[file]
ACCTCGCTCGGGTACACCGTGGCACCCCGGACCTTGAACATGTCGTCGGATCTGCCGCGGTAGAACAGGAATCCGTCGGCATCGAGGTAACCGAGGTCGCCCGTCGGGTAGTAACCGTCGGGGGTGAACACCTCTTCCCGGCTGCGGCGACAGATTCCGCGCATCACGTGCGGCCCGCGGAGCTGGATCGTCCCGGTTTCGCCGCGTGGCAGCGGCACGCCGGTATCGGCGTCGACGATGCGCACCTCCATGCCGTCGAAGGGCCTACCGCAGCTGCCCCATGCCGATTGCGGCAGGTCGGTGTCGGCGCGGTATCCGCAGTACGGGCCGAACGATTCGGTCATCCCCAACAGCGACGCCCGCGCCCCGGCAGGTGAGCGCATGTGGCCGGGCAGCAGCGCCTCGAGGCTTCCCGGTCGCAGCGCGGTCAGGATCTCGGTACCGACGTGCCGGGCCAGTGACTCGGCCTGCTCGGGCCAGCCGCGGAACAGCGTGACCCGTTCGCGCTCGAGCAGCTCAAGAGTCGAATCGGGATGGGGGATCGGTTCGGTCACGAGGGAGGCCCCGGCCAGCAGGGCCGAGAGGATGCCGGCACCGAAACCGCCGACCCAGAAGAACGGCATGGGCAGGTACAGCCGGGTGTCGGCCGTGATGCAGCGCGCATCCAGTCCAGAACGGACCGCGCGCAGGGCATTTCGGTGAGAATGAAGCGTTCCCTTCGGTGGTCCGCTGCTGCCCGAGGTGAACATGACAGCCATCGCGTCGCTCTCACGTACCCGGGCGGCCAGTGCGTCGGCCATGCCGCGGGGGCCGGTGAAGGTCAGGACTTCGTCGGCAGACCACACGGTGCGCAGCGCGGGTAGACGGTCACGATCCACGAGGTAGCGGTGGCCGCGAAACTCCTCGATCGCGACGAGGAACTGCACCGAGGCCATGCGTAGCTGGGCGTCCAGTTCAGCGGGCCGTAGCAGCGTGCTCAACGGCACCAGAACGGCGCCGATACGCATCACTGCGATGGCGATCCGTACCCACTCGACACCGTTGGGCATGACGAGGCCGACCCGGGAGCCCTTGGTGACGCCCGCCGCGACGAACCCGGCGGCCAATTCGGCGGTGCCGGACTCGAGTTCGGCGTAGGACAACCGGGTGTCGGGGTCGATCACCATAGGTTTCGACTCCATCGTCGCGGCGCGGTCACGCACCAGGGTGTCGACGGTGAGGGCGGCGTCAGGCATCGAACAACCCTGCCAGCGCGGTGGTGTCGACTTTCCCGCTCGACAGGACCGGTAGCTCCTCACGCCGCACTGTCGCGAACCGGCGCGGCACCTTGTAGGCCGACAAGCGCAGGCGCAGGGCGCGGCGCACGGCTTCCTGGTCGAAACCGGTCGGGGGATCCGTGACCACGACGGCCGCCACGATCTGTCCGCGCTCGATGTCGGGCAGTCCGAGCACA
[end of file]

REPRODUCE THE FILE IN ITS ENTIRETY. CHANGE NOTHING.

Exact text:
ACCTCGCTCGGGTACACCGTGGCACCCCGGACCTTGAACATGTCGTCGGATCTGCCGCGGTAGAACAGGAATCCGTCGGCATCGAGGTAACCGAGGTCGCCCGTCGGGTAGTAACCGTCGGGGGTGAACACCTCTTCCCGGCTGCGGCGACAGATTCCGCGCATCACGTGCGGCCCGCGGAGCTGGATCGTCCCGGTTTCGCCGCGTGGCAGCGGCACGCCGGTATCGGCGTCGACGATGCGCACCTCCATGCCGTCGAAGGGCCTACCGCAGCTGCCCCATGCCGATTGCGGCAGGTCGGTGTCGGCGCGGTATCCGCAGTACGGGCCGAACGATTCGGTCATCCCCAACAGCGACGCCCGCGCCCCGGCAGGTGAGCGCATGTGGCCGGGCAGCAGCGCCTCGAGGCTTCCCGGTCGCAGCGCGGTCAGGATCTCGGTACCGACGTGCCGGGCCAGTGACTCGGCCTGCTCGGGCCAGCCGCGGAACAGCGTGACCCGTTCGCGCTCGAGCAGCTCAAGAGTCGAATCGGGATGGGGGATCGGTTCGGTCACGAGGGAGGCCCCGGCCAGCAGGGCCGAGAGGATGCCGGCACCGAAACCGCCGACCCAGAAGAACGGCATGGGCAGGTACAGCCGGGTGTCGGCCGTGATGCAGCGCGCATCCAGTCCAGAACGGACCGCGCGCAGGGCATTTCGGTGAGAATGAAGCGTTCCCTTCGGTGGTCCGCTGCTGCCCGAGGTGAACATGACAGCCATCGCGTCGCTCTCACGTACCCGGGCGGCCAGTGCGTCGGCCATGCCGCGGGGGCCGGTGAAGGTCAGGACTTCGTCGGCAGACCACACGGTGCGCAGCGCGGGTAGACGGTCACGATCCACGAGGTAGCGGTGGCCGCGAAACTCCTCGATCGCGACGAGGAACTGCACCGAGGCCATGCGTAGCTGGGCGTCCAGTTCAGCGGGCCGTAGCAGCGTGCTCAACGGCACCAGAACGGCGCCGATACGCATCACTGCGATGGCGATCCGTACCCACTCGACACCGTTGGGCATGACGAGGCCGACCCGGGAGCCCTTGGTGACGCCCGCCGCGACGAACCCGGCGGCCAATTCGGCGGTGCCGGACTCGAGTTCGGCGTAGGACAACCGGGTGTCGGGGTCGATCACCATAGGTTTCGACTCCATCGTCGCGGCGCGGTCACGCACCAGGGTGTCGACGGTGAGGGCGGCGTCAGGCATCGAACAACCCTGCCAGCGCGGTGGTGTCGACTTTCCCGCTCGACAGGACCGGTAGCTCCTCACGCCGCACTGTCGCGAACCGGCGCGGCACCTTGTAGGCCGACAAGCGCAGGCGCAGGGCGCGGCGCACGGCTTCCTGGTCGAAACCGGTCGGGGGATCCGTGACCACGACGGCCGCCACGATCTGTCCGCGCTCGATGTCGGGCAGTCCGAGCACA